Pruyne, R. 1994. Gardening for the health of it. Penn State Agriculture, Fall/Winter:34-40.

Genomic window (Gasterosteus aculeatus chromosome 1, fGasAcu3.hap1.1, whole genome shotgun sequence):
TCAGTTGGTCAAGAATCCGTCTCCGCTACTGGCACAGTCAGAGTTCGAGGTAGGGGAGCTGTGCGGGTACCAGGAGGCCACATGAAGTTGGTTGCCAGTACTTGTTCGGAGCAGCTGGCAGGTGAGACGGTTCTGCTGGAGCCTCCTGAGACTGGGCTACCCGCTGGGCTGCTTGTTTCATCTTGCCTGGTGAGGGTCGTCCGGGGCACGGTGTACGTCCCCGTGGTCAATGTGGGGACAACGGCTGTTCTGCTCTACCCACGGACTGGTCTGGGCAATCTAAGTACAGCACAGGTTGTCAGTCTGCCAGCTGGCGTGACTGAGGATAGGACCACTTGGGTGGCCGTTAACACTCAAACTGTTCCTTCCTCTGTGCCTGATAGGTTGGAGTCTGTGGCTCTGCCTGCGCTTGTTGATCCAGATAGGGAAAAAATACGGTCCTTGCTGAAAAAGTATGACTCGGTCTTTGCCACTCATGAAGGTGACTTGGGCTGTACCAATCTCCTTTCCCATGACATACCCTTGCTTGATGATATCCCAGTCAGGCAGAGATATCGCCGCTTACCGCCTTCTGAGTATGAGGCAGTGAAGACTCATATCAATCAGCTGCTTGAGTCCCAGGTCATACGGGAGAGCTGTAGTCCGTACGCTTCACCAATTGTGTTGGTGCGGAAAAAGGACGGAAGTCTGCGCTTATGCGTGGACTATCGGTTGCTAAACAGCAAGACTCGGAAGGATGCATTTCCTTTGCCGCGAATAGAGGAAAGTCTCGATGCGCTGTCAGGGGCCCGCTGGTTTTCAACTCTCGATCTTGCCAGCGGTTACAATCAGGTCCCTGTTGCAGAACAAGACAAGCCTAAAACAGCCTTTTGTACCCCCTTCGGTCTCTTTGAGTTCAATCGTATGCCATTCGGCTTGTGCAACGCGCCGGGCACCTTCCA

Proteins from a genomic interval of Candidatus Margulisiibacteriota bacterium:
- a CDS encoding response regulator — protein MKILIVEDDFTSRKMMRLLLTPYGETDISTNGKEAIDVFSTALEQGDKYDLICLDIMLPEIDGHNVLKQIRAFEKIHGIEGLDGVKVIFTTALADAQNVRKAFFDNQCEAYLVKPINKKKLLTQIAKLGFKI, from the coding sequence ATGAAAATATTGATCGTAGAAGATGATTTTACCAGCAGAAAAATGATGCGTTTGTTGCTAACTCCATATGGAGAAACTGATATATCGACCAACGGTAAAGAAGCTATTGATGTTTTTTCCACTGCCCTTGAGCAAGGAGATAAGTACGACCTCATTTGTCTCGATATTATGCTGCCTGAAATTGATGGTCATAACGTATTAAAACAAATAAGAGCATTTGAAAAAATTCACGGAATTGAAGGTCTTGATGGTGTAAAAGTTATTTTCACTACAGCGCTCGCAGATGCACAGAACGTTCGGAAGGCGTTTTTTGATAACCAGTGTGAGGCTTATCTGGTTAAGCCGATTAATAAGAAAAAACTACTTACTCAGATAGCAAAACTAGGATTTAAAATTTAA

For many of the men in Graterford maximum-security prison, life is a gray routine of sleep, meals, prison jobs, and indoor recreation. But step outside, and you see quite a different picture. Nearly every inch of tillable earth on the grounds is flourishing with flowers and vegetables. In the evening, as many as 300 inmates can be seen tending their gardens. "They could be playing cards or watching TV," says Nancy Bosold, extension agent in Montgomery County. "But this is where they want to be-with their plants." The gardens are part of a horticulture project coordinated by Bosold, Penn State master gardeners, and other volunteers from the community. "The interest in plants started in the mid-1980s when one of the inmates, Matt Epps, asked if he could start a garden plot and later wrote a proposal for a horticultural program," Bosold explains. "Master gardener Sandy Schultz gathered volunteers and materials, and the program got under way in 1991.